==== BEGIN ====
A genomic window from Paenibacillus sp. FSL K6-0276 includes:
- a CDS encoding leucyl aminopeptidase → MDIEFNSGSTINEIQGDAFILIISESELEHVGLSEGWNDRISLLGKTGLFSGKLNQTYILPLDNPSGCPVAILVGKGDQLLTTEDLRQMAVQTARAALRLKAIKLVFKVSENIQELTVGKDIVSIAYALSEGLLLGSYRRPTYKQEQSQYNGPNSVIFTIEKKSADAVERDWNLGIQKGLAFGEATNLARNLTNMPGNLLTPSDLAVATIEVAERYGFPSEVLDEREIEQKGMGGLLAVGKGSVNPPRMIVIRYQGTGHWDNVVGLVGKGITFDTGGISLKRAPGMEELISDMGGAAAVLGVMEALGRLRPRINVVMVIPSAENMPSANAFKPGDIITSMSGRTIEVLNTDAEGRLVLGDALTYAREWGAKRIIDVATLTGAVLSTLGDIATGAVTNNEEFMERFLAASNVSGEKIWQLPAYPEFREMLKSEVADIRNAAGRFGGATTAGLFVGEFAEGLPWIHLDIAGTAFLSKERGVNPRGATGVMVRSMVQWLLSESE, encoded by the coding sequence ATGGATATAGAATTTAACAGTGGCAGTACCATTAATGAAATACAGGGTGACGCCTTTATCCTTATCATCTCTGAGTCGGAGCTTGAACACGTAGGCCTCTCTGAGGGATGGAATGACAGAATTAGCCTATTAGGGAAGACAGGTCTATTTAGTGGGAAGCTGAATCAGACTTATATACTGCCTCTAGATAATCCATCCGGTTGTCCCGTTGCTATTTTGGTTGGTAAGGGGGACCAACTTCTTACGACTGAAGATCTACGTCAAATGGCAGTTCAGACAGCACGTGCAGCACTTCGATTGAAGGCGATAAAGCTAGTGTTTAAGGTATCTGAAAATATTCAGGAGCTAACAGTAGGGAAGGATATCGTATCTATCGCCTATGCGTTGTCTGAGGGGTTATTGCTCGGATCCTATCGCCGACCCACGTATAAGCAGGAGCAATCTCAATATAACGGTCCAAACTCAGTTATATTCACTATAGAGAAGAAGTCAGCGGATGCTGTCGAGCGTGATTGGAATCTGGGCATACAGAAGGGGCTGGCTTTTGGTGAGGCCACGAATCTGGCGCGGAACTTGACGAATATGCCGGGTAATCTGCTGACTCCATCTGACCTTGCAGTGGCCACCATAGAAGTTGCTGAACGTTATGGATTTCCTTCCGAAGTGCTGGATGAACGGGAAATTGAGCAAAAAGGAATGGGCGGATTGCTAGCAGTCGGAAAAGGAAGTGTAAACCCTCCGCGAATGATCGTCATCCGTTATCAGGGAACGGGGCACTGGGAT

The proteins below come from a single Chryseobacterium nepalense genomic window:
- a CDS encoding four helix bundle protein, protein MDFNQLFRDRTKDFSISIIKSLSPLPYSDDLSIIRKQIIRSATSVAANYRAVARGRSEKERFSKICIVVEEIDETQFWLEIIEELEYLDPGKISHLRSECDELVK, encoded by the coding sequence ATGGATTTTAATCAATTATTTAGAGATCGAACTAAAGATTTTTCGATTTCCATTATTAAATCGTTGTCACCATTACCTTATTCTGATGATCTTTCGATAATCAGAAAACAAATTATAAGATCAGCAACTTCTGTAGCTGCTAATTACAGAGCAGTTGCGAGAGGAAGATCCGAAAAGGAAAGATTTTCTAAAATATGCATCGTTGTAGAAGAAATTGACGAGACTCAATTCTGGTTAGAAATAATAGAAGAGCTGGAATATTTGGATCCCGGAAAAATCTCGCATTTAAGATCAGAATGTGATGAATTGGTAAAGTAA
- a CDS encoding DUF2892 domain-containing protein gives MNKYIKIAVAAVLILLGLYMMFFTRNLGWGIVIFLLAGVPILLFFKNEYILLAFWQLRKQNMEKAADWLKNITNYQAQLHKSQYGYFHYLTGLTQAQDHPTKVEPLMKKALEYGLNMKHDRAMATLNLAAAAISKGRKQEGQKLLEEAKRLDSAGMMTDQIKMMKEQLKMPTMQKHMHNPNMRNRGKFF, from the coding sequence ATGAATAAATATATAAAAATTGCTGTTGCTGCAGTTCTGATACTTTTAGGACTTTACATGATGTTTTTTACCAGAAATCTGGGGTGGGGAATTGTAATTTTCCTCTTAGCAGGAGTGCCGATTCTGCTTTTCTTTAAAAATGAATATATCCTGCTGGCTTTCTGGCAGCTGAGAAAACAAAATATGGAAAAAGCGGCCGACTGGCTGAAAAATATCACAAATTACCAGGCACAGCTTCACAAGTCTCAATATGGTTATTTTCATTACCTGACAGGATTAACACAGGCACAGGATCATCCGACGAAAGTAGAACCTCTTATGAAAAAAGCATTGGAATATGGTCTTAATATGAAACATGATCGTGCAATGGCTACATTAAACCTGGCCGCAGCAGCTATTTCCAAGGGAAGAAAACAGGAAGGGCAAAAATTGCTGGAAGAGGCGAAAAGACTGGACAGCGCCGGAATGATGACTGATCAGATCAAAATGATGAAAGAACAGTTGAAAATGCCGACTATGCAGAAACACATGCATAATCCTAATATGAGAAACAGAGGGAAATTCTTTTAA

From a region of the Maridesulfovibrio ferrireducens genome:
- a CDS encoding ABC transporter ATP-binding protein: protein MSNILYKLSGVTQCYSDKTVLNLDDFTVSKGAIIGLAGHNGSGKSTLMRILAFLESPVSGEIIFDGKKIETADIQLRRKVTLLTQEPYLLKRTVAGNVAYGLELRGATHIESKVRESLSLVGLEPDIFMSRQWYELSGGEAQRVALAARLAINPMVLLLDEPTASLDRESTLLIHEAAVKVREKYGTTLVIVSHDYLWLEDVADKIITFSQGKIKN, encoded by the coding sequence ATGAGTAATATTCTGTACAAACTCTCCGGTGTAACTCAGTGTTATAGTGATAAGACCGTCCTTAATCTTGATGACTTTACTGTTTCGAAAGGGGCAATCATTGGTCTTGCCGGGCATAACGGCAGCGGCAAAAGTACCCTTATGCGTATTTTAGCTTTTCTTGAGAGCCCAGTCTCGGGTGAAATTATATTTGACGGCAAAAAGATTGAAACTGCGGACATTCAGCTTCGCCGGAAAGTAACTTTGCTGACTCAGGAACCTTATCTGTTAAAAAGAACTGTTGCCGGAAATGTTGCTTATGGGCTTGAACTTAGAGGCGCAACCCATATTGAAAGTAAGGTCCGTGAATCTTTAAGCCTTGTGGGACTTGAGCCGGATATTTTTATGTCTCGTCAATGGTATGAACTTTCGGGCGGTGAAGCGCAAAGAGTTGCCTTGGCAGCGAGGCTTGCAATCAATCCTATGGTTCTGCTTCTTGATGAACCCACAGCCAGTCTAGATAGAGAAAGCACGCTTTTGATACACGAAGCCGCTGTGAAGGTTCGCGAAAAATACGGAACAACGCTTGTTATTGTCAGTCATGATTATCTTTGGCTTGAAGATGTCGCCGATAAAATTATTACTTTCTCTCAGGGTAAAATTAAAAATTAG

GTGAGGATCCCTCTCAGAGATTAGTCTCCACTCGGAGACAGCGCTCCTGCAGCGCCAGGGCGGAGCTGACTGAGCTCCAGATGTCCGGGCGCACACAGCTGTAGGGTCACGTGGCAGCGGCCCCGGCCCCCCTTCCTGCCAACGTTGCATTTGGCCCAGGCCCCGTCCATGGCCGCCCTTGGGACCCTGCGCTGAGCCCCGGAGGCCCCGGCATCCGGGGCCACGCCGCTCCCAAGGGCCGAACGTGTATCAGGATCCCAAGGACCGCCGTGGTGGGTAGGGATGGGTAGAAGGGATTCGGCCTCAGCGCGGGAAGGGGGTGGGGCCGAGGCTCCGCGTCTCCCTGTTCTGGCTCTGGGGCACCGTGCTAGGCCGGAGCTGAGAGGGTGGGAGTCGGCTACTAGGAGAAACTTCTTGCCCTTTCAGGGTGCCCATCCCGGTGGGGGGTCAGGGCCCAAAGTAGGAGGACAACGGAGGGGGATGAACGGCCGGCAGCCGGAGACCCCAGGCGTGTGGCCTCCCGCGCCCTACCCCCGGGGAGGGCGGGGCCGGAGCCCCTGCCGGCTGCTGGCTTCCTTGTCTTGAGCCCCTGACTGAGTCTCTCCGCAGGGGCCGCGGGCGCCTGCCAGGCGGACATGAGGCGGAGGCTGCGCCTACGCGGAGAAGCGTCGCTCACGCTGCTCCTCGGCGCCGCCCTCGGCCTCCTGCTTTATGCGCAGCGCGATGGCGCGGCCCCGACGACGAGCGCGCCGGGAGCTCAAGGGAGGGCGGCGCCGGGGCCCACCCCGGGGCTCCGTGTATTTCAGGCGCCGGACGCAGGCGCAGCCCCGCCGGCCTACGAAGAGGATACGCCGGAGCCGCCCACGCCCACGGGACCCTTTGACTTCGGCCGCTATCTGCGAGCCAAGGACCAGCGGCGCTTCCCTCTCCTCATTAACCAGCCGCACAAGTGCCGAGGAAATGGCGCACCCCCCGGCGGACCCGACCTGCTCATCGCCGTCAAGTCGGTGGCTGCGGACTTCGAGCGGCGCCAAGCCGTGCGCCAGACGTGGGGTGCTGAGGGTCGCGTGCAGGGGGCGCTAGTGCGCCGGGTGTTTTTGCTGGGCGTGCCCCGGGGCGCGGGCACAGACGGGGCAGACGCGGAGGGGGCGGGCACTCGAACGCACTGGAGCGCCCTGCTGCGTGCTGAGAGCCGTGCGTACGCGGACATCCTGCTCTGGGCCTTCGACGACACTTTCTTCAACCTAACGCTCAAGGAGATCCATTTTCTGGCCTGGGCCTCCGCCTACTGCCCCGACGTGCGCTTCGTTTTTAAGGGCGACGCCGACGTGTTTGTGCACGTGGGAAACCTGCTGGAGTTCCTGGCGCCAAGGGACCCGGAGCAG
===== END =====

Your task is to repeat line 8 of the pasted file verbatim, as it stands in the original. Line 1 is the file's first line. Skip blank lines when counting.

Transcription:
GTGAGGATCCCTCTCAGAGATTAGTCTCCACTCGGAGACAGCGCTCCTGCAGCGCCAGGGCGGAGCTGACTGAGCTCCAGATGTCCGGGCGCACACAGCTGTAGGGTCACGTGGCAGCGGCCCCGGCCCCCCTTCCTGCCAACGTTGCATTTGGCCCAGGCCCCGTCCATGGCCGCCCTTGGGACCCTGCGCTGAGCCCCGGAGGCCCCGGCATCCGGGGCCACGCCGCTCCCAAGGGCCGAACGTGTATCAGGATCCCAAGGACCGCCGTGGTGGGTAGGGATGGGTAGAAGGGATTCGGCCTCAGCGCGGGAAGGGGGTGGGGCCGAGGCTCCGCGTCTCCCTGTTCTGGCTCTGGGGCACCGTGCTAGGCCGGAGCTGAGAGGGTGGGAGTCGGCTACTAGGAGAAACTTCTTGCCCTTTCAGGGTGCCCATCCCGGTGGGGGGTCAGGGCCCAAAGTAGGAGGACAACGGAGGGGGATGAACGGCCGGCAGCCGGAGACCCCAGGCGTGTGGCCTCCCGCGCCCTACCCCCGGGGAGGGCGGGGCCGGAGCCCCTGCCGGCTGCTGGCTTCCTTGTCTTGAGCCCCTGACTGAGTCTCTCCGCAGGGGCCGCGGGCGCCTGCCAGGCGGACATGAGGCGGAGGCTGCGCCTACGCGGAGAAGCGTCGCTCACGCTGCTCCTCGGCGCCGCCCTCGGCCTCCTGCTTTATGCGCAGCGCGATGGCGCGGCCCCGACGACGAGCGCGCCGGGAGCTCAAGGGAGGGCGGCGCCGGGGCCCACCCCGGGGCTCCGTGTATTTCAGGCGCCGGACGCAGGCGCAGCCCCGCCGGCCTACGAAGAGGATACGCCGGAGCCGCCCACGCCCACGGGACCCTTTGACTTCGGCCGCTATCTGCGAGCCAAGGACCAGCGGCGCTTCCCTCTCCTCATTAACCAGCCGCACAAGTGCCGAGGAAATGGCGCACCCCCCGGCGGACCCGACCTGCTCATCGCCGTCAAGTCGGTGGCTGCGGACTTCGAGCGGCGCCAAGCCGTGCGCCAGACGTGGGGTGCTGAGGGTCGCGTGCAGGGGGCGCTAGTGCGCCGGGTGTTTTTGCTGGGCGTGCCCCGGGGCGCGGGCACAGACGGGGCAGACGCGGAGGGGGCGGGCACTCGAACGCACTGGAGCGCCCTGCTGCGTGCTGAGAGCCGTGCGTACGCGGACATCCTGCTCTGGGCCTTCGACGACACTTTCTTCAACCTAACGCTCAAGGAGATCCATTTTCTGGCCTGGGCCTCCGCCTACTGCCCCGACGTGCGCTTCGTTTTTAAGGGCGACGCCGACGTGTTTGTGCACGTGGGAAACCTGCTGGAGTTCCTGGCGCCAAGGGACCCGGAGCAG